How Russians Are Outsmarting Internet Censorship

Pro-Navalny bloggers troll Internet regulators.

Pro-Navalny bloggers troll Internet regulators.

Mere days after several opposition websites were blocked [Global Voices report] by Russia's mass communications regulatory agency, Roskomnadzor, free speech proponents have created a unique system for circumventing censorship — and imposing counter-attacks. This approach could create problems both for censors and pro-Kremlin websites. Indeed, it seems that Russian Internet activists have taken the adage “the best defense is a good offence” to heart.

The system gained popularity when blogger Ruslan Leviev [ru] implemented the approach in order to access opposition leader Alexey Navalny's blog, which was blacklisted and blocked last year. A programmer identified as alexkbs, who first developed the system, explained in a blog post [ru] that he wanted to create a way for average users to access blocked material — a method for those who might not have the technological aptitude to use specialized services like Tor, i2p, VPN and proxy servers [ru]. This is why his approach is centered on allowing users to access blocked sites through plain old World Wide Web.

The method consists of a network of mirrors, or exact copies, of the blocked site, combined with an “active defense” mechanism. Because Roskomnadzor requires ISPs to constantly check if a resource is trying to circumvent a ban by changing its IP address, blocked resources can introduce code that redirects some of these IP queries to a different website. Eventually, goes the theory, ISPs will pick up on this redirect and block the secondary website as well. So if a blocked site is savvy enough to redirect to a government site, say, ISPs will ultimately block, a block that obviously can't stay in place for long.

This idea was put to the test on March 17, when the popular pro-government website LifeNews was banned by many ISPs [ru] through this redirection trick. The website responsible for the block was one of the mirrors of Navalny's blog. LifeNews later appealed the block to Roskomnadzor, and the mirror was unblocked as a result, proving the exploit successful at actively forcing a reversal of censorship. Leviev tweeted news of his success, posting a screenshot of the mirror removed from the Roskomnadzor registry:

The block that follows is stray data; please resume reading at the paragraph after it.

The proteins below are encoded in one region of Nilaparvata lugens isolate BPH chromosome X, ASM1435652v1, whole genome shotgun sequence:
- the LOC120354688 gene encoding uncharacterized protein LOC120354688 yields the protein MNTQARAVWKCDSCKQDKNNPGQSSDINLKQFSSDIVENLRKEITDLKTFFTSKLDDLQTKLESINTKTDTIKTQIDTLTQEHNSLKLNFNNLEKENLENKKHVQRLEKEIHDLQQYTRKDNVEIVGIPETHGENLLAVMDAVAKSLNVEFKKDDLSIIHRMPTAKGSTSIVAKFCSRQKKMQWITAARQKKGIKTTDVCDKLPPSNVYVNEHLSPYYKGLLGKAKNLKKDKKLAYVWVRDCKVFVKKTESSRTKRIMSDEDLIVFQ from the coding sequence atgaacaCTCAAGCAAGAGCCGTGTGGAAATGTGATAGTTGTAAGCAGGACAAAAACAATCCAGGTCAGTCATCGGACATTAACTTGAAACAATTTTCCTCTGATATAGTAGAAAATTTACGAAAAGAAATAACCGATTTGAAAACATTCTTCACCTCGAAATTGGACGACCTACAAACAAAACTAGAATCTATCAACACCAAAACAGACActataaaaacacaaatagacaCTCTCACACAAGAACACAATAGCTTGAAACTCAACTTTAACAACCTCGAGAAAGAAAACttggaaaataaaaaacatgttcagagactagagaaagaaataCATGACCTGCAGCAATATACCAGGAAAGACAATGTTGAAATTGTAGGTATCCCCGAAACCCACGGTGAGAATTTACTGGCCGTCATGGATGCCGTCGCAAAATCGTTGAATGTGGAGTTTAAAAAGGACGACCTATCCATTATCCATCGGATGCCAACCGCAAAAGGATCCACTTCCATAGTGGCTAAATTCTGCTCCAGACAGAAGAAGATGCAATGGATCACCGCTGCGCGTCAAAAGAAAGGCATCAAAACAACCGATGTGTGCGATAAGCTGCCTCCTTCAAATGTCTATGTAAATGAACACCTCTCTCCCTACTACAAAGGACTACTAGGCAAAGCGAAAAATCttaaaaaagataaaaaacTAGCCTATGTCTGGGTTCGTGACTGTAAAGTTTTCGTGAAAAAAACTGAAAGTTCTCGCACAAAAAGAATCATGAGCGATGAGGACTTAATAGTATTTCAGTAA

Learn how to screw the system ;)

Of course, like all weapons, the redirect exploit can be used for evil as well as good — literally any website could be blocked in this way, including the website of a business competitor, for example. Roskomnadzor can also combat the exploit by creating “whitelists,” i.e. websites that should under no circumstances be blocked.

A different way to actively “screw” the system was proposed by Twitter user @unkn0wnerror, who suggested reverse blacklisting Roskomnadzor. Under this method, when regulators attempt to view one of the mirrors to Navalny's website, all they see [ru] is a full screen photo of a kitten: as seen by Roskomnadzor regulators.

Leviev and company continue to think of new ways to circumvent online censorship — for example, on March 24, Leviev announced [ru] on his blog that his team of volunteers had created a Google Chrome extension that automates the process of accessing Navalny's blog mirrors. One might question Leviev's zeal at circumventing censorship specifically for Navalny's blog. After all, Navalny's texts are also published on his Facebook account, which is easily accessible from Russia. Another extremely simple solution, suggested [ru] by Anton Nosik, is to read any blocked website through an RSS feed. One explanation is that this project is a proof of concept — a way to prepare for a grim and probable future when any opposition voice on the RuNet is in danger of being stifled.


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